Khadijah Abdul nabi

Khadijah Abdul-Nabi, a successful Iraqi woman in tech based in Erbil, is an inspiration to many aspiring women in the industry. She regularly and openly shares her journey toward success, her challenges as a woman in the field, and her goals for the future.

“I studied fine arts in New York City and then pursued Middle Eastern Studies at Barnard College, Columbia University,” Khadijah shares. “But upon turning 30, I realised my passion for graphic design and opened my studio, Ya Khadijah, specialising in branding.”

Khadijah’s passion for communication beyond language constraints led her to design, where she finds great interest in user experience and design with a specific user in mind. As a woman in the industry, Khadijah admits to facing the usual challenges, but believes that being a woman in this industry is an advantage, stating: “women think and collaborate differently, which helps us excel in the industry.”

Ya Khadijah, Khadijah’s creative studio, is named after Khadijah (RA), the successful businesswoman who was the wife of the Prophet (SAW). The studio specialises in branding and aims to interpret and curate culture to impact the SWANA region through identity.

We believe that in our collective culture, there’s so much that’s already in our heritage to use for how we build our identities now

Khadijah Abdul-Nabi

When asked about her goals for the future, Khadijah replies, “My goals for the future are simple: Ya Khadijah as a studio impacts culture in the SWANA region specifically through identity.”

Khadijah believes that there are already many successful women in tech in Iraq and Kurdistan, but they need to be more visible and vocal to inspire more women to pursue tech as a career. “We need them to be more visible, more vocal, and more active. A little more connection and collaboration so that women in tech is a normal sentence and not one that indicates scarcity,” she emphasises.

Voices from the Outside

Diana Alsindy is one of Iraq’s most successful women in technology, with a passion for breaking down gender barriers in her field. She was the first Iraqi woman to work in rocket science at NASA.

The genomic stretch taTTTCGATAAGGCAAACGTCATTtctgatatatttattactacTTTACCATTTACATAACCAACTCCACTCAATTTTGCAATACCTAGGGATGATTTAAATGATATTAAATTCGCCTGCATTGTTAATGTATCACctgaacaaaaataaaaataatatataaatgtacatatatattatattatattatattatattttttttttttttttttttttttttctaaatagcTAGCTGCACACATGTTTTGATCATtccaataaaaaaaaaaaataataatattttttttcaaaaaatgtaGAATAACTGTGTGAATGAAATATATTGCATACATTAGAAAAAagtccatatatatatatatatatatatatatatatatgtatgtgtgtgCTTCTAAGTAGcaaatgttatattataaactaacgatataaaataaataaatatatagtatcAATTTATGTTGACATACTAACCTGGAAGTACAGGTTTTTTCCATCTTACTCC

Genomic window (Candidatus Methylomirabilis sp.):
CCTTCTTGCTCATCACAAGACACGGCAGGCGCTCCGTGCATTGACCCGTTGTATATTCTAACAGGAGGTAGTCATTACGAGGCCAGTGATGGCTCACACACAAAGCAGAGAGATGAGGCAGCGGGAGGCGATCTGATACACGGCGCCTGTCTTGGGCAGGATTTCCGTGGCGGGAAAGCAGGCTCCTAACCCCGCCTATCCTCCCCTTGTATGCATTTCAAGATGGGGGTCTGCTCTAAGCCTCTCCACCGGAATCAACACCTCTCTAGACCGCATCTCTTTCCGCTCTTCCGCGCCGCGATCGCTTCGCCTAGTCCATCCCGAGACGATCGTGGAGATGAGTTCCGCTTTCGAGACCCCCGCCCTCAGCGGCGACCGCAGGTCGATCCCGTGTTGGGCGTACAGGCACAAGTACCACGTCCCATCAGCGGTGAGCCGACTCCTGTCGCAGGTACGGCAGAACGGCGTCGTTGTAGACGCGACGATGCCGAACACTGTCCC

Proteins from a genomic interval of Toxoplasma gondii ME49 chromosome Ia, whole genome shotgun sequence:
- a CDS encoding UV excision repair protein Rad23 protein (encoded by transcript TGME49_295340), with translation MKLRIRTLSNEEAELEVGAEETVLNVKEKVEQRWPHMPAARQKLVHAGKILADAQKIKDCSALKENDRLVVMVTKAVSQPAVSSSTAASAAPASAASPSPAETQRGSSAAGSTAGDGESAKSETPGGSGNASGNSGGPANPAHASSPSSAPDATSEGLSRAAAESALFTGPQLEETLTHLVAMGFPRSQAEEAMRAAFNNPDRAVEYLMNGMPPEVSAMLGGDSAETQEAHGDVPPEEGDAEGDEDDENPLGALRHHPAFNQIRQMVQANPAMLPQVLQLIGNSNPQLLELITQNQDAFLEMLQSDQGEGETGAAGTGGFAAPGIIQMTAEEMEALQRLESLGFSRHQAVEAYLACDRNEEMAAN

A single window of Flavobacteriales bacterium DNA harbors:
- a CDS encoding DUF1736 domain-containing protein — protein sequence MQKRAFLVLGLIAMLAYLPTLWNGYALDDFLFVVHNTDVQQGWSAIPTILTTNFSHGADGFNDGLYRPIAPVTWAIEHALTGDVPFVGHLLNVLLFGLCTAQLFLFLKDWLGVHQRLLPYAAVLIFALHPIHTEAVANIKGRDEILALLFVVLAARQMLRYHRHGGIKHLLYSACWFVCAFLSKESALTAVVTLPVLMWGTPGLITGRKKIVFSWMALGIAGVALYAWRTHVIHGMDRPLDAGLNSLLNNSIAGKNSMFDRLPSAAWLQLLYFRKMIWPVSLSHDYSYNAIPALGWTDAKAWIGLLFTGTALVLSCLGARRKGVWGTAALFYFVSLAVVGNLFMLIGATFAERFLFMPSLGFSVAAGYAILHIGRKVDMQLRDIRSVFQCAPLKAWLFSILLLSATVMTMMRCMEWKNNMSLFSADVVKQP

FB IMG 1678305297670

When asked about the moment she decided to enter the field of technology, Diana shared, “I was always interested in science fields, and it wasn’t until I moved to the US that I read a story about a woman who is working on a Mars habitable project with NASA. I thought it was cool and exciting that a young female was working on a science project with a major space agency.”

However, Diana also recognises the challenges that women in Iraq and the Arabian region face when trying to enter the technology industry.

A lot of women face sexism and old stereotypes that shouldn’t exist anymore. Entering this field in universities is challenging due to family customs, and the work environment is man-dominated which makes women feel out of place and not belong

Diana Alsindy

Despite these challenges, Diana is determined to help more women enter the technology industry. She believes that the SWANA region cannot become a tech hub without the contribution of everyone, including women.

Diana encourages aspiring Iraqi women to pursue their passions saying, “We need passionate women who are determined to be pioneers in their fields. The most successful people are the ones who are authentic, passionate, and hardworking.”

As a successful Iraqi woman in technology, Diana serves as a role model for others hoping to follow in her footsteps. She encourages more women to join the tech industry, saying, “We need to push past the societal norms and pave the way for more women to enter the field. The future of technology lies in our ability to collaborate and push boundaries together.”

Abdulla Thaier

Freelance Writer